Scribd Posts A Public Apology To Vocal Critic, Then Takes It Back

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A few days ago Law professor Eric Goldman wrote a vehement blog post entitled, “Scribd Puts My Old Uploads Behind a Paywall and Goes Onto My Shitlist” denouncing the recently enacted paywalls around documents older than two months on the popular document sharing site.

“[Scribd’s] value proposition always has been open access to the documents–freely shared with everyone and indexed in the search engines. The paywall destroys that value proposition. They’ve taken the documents that I wanted to freely share with the public (many of them public documents like court rulings and filings) and made them inaccessible.”

Goldman got a lot of feedback from the blogosphere, which unsurprisingly was anti-Scribd paywall. While the Scribd communications team expressed their concern to Goldman and invited him to the office when he sent them a pre-publication draft of the post, there was no apology, until today.

According to Goldman, he received the following email earlier from the Scribd communications team, which includes a link to an apology blog post from CEO Trip Adler which commits to making changes to the archive program. Despite the outreach to Goldman in order promote the public response, within an hour the post was down, replaced by a 404 page.

I have emailed Scribd to find out what’s up and will update when they respond.

In the meantime, here is the text of the apology post Goldman originally received, paywall free.

———- Forwarded message ———-

From: Michelle Laird > xxxx@scribd.com

Date: Tue, Sep 21, 2010 at 3:34 PM

Subject: Scribd Archive Changes

To: Eric Goldman

Hi Eric,

Just wanted to update you. Here is an apology from Trip Adler, CEO and immediate changes [sic] are making.

The blog post copy is below.

Regards,

Michelle

The Scribd Archive, an Apology and Immediate Changes

September 21, 2010

A few weeks ago, we launched a program called the Scribd Archive, which we hoped would encourage readers to contribute to the Scribd community. They could do this by uploading their own documents in order to download older documents in the Archive or pay a small fee. This in no way restricted the ability to read and share content on Scribd.

I believe the intention was good, but we made some mistakes that we need to acknowledge and fix. We didn’t communicate the program clearly to you, our content publishers, and we didn’t give you enough control over when/if you wanted your content in The Archive. So first, I’d like to sincerely apologize to the community of users who publish content on Scribd. You are the ones who power the site, which would not exist without your contributions.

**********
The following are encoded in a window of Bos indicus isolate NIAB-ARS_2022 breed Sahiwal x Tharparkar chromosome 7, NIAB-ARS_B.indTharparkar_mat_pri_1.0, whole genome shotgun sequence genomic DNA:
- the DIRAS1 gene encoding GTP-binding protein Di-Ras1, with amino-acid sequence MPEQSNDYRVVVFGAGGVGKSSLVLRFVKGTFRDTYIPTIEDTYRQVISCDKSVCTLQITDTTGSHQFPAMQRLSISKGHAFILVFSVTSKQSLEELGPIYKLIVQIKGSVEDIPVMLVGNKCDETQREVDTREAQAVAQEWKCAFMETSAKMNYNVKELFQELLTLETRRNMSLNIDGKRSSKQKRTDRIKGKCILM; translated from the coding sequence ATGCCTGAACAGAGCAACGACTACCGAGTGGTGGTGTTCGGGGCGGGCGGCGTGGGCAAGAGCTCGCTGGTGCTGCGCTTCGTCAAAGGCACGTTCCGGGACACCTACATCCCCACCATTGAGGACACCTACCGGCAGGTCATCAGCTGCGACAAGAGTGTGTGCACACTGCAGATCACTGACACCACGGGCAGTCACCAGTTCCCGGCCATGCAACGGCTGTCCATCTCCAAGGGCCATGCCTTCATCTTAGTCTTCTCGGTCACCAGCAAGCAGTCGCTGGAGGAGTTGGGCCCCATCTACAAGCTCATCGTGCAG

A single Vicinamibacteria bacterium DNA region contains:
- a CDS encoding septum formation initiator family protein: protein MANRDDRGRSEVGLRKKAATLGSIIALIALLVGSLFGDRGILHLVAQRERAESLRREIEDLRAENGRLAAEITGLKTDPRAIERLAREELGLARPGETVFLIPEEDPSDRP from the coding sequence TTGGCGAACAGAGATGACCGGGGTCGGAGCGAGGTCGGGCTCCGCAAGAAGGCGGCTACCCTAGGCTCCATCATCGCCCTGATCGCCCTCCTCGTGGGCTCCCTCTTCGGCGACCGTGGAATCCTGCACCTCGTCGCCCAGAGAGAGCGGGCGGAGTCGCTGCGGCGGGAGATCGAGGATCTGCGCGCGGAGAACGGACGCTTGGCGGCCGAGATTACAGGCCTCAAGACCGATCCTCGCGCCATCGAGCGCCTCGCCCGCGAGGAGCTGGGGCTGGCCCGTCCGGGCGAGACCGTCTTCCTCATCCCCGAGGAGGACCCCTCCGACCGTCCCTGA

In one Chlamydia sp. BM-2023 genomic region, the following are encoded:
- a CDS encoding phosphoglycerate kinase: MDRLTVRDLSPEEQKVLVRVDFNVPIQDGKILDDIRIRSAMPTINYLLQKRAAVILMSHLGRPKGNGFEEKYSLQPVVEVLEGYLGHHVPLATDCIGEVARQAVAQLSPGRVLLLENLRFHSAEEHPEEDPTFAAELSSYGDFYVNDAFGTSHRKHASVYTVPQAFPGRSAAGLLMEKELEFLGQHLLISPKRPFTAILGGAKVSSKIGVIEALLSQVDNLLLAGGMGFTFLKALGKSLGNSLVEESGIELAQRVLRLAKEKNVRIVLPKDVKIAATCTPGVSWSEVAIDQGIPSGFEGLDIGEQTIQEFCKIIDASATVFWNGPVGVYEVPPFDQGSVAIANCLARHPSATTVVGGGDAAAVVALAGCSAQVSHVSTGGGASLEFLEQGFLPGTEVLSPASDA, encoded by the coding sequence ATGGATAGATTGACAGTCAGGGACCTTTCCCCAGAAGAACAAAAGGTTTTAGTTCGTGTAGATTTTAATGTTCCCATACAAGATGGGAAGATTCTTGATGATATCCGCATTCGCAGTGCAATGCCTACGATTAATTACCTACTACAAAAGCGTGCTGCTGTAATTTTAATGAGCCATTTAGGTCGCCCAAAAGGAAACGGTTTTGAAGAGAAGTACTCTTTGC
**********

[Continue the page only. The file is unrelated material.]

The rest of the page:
We’re certainly not perfect, but in our effort to be better, we will be making several important changes:

  • Clear opt-out — anyone uploading to the site will be informed about The Archive and can easily opt-out of the program here; we will also post clear information about The Archive on your “My Docs” profile page.
  • Proactive messaging — you’ll be notified when your documents are ready for the Archive and again given the opportunity to opt-out of the program; we will also prominently let readers know that if they want to download for free, they can simply join the community and upload a document.
  • Community advisory board — we’ve established a Scribd User Advisory Board (SUAB) to help ensure that we incorporate community feedback on upcoming Scribd products.

Our goal is to bring readers and creators of content together using the inherent efficiencies of the Internet and other technologies. We’re constantly learning new ways to do this better. If you have questions/concerns about The Scribd Archive or other Scribd products, please email me directly at xxxx@scribd.com.

–Trip, CEO and C0-founder

Update: After this post went up, Scribd decided to repost their apology, from Scribd CEO Trip Adler, “We took it down because we were making some final considerations.  It’s now back up in it’s original form.”

You can check it out here.

Photo: Dave Keeshan

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